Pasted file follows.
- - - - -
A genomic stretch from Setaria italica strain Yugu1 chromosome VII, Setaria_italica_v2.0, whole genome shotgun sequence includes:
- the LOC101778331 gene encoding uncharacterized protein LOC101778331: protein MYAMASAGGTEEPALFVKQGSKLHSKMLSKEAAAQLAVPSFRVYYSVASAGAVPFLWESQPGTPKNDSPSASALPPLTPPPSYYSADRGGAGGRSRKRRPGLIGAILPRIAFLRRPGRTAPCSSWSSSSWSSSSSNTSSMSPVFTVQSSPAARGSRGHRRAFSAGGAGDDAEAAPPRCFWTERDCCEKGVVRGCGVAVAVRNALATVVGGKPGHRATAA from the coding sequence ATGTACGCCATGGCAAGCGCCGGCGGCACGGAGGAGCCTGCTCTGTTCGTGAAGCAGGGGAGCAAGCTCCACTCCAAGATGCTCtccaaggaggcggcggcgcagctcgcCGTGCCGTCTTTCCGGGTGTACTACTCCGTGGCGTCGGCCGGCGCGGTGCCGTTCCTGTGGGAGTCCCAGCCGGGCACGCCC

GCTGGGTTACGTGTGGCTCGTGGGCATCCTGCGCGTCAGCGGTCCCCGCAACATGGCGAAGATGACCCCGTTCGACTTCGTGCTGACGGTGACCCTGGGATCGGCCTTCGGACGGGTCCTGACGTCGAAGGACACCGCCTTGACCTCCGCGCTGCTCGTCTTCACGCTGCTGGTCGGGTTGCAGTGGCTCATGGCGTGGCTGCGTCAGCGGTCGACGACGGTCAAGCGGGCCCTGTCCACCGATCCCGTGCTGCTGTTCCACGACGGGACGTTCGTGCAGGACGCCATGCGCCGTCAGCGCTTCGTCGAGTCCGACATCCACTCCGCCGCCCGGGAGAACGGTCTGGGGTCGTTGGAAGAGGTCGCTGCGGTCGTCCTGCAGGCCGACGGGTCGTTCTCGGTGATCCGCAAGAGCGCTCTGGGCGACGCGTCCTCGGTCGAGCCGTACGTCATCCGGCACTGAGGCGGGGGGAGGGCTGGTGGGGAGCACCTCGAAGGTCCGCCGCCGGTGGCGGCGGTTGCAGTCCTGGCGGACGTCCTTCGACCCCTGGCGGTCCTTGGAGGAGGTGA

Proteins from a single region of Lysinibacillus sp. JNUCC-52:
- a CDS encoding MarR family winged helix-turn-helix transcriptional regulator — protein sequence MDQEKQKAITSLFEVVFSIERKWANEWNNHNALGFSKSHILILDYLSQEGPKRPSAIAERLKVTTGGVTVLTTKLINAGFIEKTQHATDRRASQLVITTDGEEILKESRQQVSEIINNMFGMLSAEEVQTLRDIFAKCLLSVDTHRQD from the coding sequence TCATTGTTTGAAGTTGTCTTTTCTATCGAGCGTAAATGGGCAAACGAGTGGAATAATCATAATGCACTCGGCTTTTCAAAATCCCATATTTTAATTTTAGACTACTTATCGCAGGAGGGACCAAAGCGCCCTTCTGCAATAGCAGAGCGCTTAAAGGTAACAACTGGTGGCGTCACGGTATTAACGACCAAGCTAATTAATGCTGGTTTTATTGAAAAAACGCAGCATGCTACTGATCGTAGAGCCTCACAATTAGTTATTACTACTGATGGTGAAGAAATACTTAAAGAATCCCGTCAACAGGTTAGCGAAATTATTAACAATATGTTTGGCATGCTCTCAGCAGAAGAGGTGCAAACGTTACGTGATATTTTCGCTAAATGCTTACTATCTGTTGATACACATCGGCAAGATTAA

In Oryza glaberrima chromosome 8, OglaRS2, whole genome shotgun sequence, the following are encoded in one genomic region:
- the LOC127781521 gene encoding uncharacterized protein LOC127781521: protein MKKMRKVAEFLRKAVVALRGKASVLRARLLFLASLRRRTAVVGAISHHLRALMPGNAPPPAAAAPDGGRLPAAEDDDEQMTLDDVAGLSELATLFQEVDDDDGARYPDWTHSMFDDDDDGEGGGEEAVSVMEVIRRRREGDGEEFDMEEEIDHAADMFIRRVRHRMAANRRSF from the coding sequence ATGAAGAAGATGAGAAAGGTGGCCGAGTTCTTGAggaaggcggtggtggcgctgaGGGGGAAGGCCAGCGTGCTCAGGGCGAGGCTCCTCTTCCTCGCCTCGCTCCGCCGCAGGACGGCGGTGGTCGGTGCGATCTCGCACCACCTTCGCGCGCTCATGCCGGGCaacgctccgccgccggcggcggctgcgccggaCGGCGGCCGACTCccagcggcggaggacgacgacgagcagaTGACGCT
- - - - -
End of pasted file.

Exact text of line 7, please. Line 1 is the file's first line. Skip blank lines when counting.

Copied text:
- the LOC127781521 gene encoding uncharacterized protein LOC127781521: protein MKKMRKVAEFLRKAVVALRGKASVLRARLLFLASLRRRTAVVGAISHHLRALMPGNAPPPAAAAPDGGRLPAAEDDDEQMTLDDVAGLSELATLFQEVDDDDGARYPDWTHSMFDDDDDGEGGGEEAVSVMEVIRRRREGDGEEFDMEEEIDHAADMFIRRVRHRMAANRRSF from the coding sequence ATGAAGAAGATGAGAAAGGTGGCCGAGTTCTTGAggaaggcggtggtggcgctgaGGGGGAAGGCCAGCGTGCTCAGGGCGAGGCTCCTCTTCCTCGCCTCGCTCCGCCGCAGGACGGCGGTGGTCGGTGCGATCTCGCACCACCTTCGCGCGCTCATGCCGGGCaacgctccgccgccggcggcggctgcgccggaCGGCGGCCGACTCccagcggcggaggacgacgacgagcagaTGACGCT